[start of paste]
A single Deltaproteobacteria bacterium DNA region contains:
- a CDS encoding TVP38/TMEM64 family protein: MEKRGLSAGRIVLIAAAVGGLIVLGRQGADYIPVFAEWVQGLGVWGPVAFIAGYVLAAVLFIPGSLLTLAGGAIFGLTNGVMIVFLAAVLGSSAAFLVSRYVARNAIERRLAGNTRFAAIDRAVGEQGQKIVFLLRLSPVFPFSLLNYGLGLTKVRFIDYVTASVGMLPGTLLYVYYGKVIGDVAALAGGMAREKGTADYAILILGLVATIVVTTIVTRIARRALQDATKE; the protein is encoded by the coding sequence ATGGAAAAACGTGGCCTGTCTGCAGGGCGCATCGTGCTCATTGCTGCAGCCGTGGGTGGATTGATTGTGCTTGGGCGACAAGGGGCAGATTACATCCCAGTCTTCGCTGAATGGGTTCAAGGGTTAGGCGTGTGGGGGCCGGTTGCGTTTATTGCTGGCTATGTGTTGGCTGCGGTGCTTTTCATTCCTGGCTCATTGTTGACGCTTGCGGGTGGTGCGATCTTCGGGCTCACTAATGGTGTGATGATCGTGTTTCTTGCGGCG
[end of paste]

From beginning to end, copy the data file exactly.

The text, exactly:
A single Deltaproteobacteria bacterium DNA region contains:
- a CDS encoding TVP38/TMEM64 family protein: MEKRGLSAGRIVLIAAAVGGLIVLGRQGADYIPVFAEWVQGLGVWGPVAFIAGYVLAAVLFIPGSLLTLAGGAIFGLTNGVMIVFLAAVLGSSAAFLVSRYVARNAIERRLAGNTRFAAIDRAVGEQGQKIVFLLRLSPVFPFSLLNYGLGLTKVRFIDYVTASVGMLPGTLLYVYYGKVIGDVAALAGGMAREKGTADYAILILGLVATIVVTTIVTRIARRALQDATKE; the protein is encoded by the coding sequence ATGGAAAAACGTGGCCTGTCTGCAGGGCGCATCGTGCTCATTGCTGCAGCCGTGGGTGGATTGATTGTGCTTGGGCGACAAGGGGCAGATTACATCCCAGTCTTCGCTGAATGGGTTCAAGGGTTAGGCGTGTGGGGGCCGGTTGCGTTTATTGCTGGCTATGTGTTGGCTGCGGTGCTTTTCATTCCTGGCTCATTGTTGACGCTTGCGGGTGGTGCGATCTTCGGGCTCACTAATGGTGTGATGATCGTGTTTCTTGCGGCG